Latest news on what's happening with UKMON meteor network
January meteor shower Quadrantids (QUA) peaks January 3rd and can produce quite a few meteors. Hourly rate can reach up to 120 meteors but that is quite rare and the peak can last just a few hours.
Peter Jenniskens proposed in 2003 that parent body of Quadrantids meteor shower could be 2003EH1 which is likely to be an extinct come and could be related to the comet C/1490 Y1.
Amateur astronomers have been monitoring this shower with great interest and this is where citizen science and collaboration is incredibly important. With an unpredictable and very short peak time it is most important to monitor the shower for as long as possible. UKMON is placed as the last observing post in that timeline.
The exact peak was predicted for morning of January 3 and weather was fairly favourable and our cameras recorded 337 Quadrantid meteors (paired).
Using series of our R scripts let’s have a look at the data in more detail.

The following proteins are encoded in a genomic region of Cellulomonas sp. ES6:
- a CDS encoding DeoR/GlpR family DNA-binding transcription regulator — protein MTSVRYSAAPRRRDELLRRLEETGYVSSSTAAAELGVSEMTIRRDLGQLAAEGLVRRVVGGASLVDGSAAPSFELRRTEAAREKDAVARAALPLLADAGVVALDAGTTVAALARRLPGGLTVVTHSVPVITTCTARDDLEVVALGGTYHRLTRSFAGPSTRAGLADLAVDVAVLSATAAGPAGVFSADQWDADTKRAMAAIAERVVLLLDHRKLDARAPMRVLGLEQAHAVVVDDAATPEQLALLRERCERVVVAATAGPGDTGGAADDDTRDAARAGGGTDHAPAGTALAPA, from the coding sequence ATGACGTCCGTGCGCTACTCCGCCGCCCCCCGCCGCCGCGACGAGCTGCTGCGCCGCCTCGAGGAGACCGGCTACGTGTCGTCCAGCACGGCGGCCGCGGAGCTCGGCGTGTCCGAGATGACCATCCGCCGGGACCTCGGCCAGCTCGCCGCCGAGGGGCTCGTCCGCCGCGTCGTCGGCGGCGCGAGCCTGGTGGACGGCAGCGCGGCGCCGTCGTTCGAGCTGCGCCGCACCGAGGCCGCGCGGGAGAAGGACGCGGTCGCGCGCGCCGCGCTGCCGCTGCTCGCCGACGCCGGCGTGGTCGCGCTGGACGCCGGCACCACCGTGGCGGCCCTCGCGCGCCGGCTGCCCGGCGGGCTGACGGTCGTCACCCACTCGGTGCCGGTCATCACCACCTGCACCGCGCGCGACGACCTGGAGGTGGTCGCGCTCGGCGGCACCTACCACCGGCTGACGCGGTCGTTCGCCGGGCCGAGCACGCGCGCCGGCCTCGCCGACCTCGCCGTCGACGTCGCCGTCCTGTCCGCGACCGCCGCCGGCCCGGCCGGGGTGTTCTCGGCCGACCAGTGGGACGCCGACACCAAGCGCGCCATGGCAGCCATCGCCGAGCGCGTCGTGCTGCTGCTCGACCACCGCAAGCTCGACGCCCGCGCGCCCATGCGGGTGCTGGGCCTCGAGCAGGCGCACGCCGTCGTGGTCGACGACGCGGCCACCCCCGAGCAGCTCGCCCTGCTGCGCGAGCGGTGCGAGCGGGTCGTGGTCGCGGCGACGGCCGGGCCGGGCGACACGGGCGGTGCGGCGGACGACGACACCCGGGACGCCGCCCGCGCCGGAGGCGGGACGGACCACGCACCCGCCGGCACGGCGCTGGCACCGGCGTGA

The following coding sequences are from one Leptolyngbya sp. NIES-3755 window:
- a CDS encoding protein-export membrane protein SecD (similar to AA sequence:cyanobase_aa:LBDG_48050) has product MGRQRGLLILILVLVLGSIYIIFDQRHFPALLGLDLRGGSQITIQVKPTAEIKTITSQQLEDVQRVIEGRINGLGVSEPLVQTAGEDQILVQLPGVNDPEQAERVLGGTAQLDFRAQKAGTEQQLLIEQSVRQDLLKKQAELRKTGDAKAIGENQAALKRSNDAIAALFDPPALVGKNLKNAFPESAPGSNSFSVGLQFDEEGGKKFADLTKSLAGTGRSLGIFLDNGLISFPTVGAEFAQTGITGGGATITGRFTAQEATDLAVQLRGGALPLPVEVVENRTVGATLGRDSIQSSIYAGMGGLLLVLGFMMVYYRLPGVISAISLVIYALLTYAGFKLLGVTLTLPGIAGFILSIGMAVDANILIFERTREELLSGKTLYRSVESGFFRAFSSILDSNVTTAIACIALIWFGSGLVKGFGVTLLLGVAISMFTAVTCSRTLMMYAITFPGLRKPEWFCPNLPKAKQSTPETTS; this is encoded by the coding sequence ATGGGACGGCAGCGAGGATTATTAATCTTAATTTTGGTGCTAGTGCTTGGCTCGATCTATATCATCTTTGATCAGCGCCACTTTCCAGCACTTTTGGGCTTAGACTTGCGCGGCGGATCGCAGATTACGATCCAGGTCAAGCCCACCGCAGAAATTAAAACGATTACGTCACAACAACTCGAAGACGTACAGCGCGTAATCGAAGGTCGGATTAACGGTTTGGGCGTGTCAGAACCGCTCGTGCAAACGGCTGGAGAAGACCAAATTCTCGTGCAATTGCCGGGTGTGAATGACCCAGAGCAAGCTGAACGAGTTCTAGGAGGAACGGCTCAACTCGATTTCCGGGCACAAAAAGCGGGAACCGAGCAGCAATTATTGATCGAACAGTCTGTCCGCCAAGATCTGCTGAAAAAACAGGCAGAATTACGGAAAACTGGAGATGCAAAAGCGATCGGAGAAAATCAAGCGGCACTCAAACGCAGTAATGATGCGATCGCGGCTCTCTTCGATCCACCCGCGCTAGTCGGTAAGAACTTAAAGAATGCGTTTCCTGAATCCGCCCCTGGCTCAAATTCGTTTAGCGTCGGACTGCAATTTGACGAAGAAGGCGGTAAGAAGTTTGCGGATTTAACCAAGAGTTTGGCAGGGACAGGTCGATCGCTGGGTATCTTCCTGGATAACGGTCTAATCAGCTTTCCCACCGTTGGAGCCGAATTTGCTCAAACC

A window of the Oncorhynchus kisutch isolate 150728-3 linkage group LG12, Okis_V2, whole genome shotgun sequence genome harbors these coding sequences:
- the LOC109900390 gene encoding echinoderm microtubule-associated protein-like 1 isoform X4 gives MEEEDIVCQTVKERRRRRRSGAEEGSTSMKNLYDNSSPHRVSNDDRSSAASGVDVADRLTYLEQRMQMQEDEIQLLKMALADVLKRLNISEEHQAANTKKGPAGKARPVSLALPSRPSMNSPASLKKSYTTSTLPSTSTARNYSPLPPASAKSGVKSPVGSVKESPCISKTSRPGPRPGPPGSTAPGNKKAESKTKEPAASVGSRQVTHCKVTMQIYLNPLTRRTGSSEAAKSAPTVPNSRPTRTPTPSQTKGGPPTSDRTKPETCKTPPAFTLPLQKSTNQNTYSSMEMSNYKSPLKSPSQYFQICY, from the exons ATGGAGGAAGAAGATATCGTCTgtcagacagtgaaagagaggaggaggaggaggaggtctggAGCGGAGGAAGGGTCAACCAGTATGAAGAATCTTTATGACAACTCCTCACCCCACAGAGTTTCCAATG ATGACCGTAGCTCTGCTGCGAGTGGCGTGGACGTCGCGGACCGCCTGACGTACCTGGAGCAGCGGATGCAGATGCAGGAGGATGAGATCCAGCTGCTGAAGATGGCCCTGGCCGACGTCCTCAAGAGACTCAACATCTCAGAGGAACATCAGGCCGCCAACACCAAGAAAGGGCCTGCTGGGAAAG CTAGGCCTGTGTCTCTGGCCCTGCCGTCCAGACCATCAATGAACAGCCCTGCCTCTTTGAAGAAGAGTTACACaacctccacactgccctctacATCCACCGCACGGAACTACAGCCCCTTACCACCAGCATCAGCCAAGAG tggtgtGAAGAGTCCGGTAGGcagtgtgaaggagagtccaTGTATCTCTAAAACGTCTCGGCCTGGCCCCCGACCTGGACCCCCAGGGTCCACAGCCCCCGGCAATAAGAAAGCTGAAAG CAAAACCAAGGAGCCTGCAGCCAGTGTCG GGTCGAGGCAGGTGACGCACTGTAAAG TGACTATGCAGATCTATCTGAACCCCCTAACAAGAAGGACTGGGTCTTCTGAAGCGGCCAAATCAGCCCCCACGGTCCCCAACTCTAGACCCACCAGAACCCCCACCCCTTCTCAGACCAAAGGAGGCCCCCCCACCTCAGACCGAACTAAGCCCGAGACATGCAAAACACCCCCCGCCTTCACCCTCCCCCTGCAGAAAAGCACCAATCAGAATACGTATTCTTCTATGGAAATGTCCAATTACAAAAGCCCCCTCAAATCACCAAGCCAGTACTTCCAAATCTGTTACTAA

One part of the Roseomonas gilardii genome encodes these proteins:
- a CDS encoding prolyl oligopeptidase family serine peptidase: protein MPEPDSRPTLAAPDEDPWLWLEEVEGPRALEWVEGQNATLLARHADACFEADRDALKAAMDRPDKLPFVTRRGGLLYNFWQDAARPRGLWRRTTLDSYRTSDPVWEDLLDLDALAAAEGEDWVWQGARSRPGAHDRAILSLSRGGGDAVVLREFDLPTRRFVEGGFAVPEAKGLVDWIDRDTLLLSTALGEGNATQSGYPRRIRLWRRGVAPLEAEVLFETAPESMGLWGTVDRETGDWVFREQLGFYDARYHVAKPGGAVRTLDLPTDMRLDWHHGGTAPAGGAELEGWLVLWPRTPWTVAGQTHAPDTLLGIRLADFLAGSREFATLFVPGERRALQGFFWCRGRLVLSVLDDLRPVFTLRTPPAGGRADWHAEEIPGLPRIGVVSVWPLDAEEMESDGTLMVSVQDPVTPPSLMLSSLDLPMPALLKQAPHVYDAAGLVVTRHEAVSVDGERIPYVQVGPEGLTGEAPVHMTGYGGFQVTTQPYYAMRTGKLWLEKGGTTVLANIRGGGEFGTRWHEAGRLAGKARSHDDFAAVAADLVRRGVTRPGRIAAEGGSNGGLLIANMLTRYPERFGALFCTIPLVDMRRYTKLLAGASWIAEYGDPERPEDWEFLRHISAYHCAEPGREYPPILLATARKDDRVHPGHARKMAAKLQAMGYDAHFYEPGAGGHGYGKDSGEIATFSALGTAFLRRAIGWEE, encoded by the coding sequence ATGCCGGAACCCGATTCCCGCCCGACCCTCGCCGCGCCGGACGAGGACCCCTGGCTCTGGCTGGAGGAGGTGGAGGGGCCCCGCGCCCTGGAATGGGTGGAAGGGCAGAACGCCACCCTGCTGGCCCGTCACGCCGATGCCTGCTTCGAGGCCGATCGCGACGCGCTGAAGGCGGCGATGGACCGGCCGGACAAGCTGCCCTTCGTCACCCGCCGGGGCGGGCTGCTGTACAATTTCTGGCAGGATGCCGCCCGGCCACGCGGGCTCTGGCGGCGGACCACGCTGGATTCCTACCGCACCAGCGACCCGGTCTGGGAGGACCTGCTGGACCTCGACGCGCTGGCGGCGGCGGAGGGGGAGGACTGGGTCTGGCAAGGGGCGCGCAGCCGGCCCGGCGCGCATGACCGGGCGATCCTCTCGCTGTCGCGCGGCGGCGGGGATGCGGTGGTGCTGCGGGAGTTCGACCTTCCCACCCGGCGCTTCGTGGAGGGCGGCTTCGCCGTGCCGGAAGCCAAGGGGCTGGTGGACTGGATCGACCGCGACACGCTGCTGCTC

Because we are looking at only partial data set, from a few cameras, most of observations are matched by 2 cameras. We expect to have more matches as we gather data from other cameras.
But even from such a small data set we can start mapping stream activity and look at the shower peak.
Velocity distribution and magnitudes are as expected:
The following graph shows the relationship between start and end heights of the observed Quadrantids meteors and their absolute magnitudes.
The altitudes at which ablation was visible is shown in the plot below.
The maximum start heigh was 106.3 km and the minimum end height was 66.3 km. The distribution of distances travelled through the ablation zone was as follows:
Shower radiant movement and meteor shower in RA, DEC and Solar Long.:
Image Credit: American Meteor Society